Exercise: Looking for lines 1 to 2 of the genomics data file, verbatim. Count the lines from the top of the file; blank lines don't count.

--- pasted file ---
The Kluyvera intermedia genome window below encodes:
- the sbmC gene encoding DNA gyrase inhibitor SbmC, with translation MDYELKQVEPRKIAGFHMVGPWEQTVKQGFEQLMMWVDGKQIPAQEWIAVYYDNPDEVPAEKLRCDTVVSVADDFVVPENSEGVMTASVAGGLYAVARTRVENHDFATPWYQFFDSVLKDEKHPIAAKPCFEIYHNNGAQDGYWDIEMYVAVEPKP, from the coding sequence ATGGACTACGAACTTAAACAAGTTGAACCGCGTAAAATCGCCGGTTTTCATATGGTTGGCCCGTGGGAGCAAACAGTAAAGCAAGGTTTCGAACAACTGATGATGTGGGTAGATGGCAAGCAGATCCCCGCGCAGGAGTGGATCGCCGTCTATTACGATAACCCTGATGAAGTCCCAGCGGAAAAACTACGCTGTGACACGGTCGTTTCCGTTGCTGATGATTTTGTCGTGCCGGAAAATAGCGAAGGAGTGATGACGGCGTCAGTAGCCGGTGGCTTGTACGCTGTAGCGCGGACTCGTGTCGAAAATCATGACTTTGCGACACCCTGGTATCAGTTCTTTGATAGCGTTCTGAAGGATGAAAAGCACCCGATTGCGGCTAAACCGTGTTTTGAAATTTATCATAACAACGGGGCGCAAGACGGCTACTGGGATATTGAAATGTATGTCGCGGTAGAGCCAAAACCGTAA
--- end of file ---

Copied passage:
The Kluyvera intermedia genome window below encodes:
- the sbmC gene encoding DNA gyrase inhibitor SbmC, with translation MDYELKQVEPRKIAGFHMVGPWEQTVKQGFEQLMMWVDGKQIPAQEWIAVYYDNPDEVPAEKLRCDTVVSVADDFVVPENSEGVMTASVAGGLYAVARTRVENHDFATPWYQFFDSVLKDEKHPIAAKPCFEIYHNNGAQDGYWDIEMYVAVEPKP, from the coding sequence ATGGACTACGAACTTAAACAAGTTGAACCGCGTAAAATCGCCGGTTTTCATATGGTTGGCCCGTGGGAGCAAACAGTAAAGCAAGGTTTCGAACAACTGATGATGTGGGTAGATGGCAAGCAGATCCCCGCGCAGGAGTGGATCGCCGTCTATTACGATAACCCTGATGAAGTCCCAGCGGAAAAACTACGCTGTGACACGGTCGTTTCCGTTGCTGATGATTTTGTCGTGCCGGAAAATAGCGAAGGAGTGATGACGGCGTCAGTAGCCGGTGGCTTGTACGCTGTAGCGCGGACTCGTGTCGAAAATCATGACTTTGCGACACCCTGGTATCAGTTCTTTGATAGCGTTCTGAAGGATGAAAAGCACCCGATTGCGGCTAAACCGTGTTTTGAAATTTATCATAACAACGGGGCGCAAGACGGCTACTGGGATATTGAAATGTATGTCGCGGTAGAGCCAAAACCGTAA